Dramatically looming over the city of Cape Town is the distinctive, natural geological landmark of Table Mountain. An iconic symbol of South Africa, the mountain appears to form, as the name suggests, the shape of a table, with a 3 km (1.8 mi) long flat plateau top edged by steep cliffs. The plateau stands at a height of 1,085 m (~3,560 ft) above sea level, overlooking the slopes of Devil's Peak to the East and Lion's Head to the West, together forming part of the Cape Peninsula range. With the Atlantic Ocean on one side of the city and the three peaks enveloping the others, Cape Town seems to lie within a stunning natural amphitheatre. Looking across from Cape Town, Table Mountain is at the centre of these peaks and draws the eye from the cityscape.
While strolling around the base of the mountain it is possible to view a higher concentration of different floral species in this small area than anywhere else on Earth and in fact the area of Table Mountain contains over 1,470 species of flora.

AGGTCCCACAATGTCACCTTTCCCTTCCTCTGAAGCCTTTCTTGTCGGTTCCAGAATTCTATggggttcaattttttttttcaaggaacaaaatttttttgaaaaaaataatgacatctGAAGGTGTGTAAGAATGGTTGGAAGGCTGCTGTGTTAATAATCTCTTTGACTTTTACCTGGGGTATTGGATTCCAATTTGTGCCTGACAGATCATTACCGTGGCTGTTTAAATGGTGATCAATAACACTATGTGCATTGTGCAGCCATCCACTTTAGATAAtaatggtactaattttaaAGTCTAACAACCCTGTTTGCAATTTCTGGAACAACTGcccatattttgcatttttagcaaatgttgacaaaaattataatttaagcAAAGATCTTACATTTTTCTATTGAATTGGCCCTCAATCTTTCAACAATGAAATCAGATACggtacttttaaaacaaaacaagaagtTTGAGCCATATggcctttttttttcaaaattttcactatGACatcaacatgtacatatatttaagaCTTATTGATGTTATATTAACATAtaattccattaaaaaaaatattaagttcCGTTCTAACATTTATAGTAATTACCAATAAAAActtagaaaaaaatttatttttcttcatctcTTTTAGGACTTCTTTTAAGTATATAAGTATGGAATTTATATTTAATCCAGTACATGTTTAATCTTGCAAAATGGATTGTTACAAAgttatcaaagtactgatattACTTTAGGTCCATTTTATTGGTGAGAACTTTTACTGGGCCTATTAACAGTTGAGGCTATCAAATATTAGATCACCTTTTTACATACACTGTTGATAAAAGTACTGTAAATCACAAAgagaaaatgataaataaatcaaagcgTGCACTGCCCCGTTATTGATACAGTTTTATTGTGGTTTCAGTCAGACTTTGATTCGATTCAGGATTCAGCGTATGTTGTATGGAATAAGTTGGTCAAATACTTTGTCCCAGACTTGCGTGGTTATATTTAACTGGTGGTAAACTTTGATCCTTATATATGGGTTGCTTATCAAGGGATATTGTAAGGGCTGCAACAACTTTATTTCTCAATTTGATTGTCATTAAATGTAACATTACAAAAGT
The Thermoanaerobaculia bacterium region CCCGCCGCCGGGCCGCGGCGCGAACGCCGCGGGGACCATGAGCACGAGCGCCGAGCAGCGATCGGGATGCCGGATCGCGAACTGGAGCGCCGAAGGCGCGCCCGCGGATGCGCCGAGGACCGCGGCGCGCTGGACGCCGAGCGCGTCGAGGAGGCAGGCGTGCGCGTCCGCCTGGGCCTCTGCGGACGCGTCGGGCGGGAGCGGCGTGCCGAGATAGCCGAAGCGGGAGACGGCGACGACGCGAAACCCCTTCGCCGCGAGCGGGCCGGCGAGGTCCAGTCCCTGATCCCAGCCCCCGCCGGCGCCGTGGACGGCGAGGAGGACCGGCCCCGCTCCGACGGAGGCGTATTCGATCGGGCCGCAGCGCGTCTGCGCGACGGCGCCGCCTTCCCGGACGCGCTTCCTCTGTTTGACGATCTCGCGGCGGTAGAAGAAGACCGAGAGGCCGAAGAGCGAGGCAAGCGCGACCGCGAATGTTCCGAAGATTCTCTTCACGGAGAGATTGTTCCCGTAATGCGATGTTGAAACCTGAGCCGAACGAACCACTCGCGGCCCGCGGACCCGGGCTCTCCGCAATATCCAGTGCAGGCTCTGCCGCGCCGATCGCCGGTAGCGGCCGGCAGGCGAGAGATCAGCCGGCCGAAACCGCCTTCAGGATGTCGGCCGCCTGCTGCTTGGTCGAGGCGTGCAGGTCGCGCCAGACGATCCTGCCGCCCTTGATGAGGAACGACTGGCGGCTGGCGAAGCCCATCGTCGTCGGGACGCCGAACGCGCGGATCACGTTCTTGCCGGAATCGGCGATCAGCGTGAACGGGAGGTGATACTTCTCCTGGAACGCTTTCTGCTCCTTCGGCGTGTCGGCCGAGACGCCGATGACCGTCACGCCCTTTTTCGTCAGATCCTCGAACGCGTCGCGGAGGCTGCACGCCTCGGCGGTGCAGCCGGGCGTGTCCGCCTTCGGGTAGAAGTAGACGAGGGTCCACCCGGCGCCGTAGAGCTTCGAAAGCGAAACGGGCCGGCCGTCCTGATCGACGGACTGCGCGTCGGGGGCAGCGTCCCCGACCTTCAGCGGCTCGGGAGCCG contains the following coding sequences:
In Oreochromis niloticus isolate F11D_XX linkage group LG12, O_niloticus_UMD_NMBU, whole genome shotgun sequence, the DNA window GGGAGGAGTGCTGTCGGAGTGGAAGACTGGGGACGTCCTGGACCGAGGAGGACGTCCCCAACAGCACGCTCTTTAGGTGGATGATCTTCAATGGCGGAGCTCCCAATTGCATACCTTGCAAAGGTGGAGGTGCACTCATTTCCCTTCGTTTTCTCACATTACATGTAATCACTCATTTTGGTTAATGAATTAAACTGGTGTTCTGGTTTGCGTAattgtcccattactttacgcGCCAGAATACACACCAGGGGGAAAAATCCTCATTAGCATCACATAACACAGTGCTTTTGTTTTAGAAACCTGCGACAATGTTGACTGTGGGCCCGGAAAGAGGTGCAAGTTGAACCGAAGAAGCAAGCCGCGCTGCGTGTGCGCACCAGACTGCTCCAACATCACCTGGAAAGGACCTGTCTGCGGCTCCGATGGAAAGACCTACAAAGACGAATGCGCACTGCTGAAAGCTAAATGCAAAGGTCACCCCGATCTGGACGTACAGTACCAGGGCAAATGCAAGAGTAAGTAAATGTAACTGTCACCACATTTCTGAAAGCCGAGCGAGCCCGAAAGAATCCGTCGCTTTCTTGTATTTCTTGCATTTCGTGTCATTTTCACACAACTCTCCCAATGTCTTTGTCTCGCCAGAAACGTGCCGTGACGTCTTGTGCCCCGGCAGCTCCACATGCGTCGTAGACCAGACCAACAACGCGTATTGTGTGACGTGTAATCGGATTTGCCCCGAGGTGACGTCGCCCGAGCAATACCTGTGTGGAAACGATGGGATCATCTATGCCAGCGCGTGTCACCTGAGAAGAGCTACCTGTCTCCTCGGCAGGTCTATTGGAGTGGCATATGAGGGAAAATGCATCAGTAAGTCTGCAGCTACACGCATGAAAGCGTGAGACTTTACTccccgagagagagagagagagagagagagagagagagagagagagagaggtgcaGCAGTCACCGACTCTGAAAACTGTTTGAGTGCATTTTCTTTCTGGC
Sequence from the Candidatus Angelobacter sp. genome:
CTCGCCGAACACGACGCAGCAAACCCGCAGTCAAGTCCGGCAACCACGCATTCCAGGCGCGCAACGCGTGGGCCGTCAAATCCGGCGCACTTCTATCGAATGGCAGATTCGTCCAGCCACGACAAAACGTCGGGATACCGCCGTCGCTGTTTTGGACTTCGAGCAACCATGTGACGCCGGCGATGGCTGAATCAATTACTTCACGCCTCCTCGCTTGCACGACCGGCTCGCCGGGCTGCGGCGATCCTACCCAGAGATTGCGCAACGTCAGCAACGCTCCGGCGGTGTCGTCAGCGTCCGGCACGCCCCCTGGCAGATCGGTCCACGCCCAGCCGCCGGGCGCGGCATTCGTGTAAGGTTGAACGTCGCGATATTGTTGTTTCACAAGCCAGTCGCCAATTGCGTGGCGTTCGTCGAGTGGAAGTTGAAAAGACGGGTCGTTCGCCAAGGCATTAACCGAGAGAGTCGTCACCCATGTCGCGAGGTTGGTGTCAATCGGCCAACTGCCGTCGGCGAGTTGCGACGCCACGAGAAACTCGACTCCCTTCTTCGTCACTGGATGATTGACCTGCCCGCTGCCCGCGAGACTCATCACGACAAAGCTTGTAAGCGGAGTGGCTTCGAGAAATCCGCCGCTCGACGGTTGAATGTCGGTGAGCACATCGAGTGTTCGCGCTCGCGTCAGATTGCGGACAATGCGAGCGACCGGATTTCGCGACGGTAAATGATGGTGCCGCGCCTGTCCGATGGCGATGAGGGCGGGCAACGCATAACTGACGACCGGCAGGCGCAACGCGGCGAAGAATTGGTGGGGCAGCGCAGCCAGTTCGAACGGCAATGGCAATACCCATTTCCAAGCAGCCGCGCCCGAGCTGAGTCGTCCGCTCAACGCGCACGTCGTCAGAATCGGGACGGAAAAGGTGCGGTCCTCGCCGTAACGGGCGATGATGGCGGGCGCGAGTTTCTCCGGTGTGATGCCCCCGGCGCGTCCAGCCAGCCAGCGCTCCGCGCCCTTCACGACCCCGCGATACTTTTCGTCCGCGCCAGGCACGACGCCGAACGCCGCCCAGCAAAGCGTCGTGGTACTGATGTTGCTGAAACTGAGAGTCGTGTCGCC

Dassies (mammals resembling, but unrelated to, guinea pigs), snakes, tortoises, porcupines and mongooses are commonly seen on the mountain.
No climbing skills are required to make the dramatic ascent to the plateau, thanks to the Table Mountain Cable Way. Opened in 1929, the Cable Way has since allowed over 16 million visitors to experience the spectacular views from the top.
Rock climbing and caving are particularly popular with visiting thrill seekers, although gentler activities include the 57 km2 (22 mi2) of hiking trails to explore, which allow walkers to witness the myriad of wildlife that Table Mountain National Park has to offer. Jeep tracks criss-cross the slopes and mountain biking is allowed on these.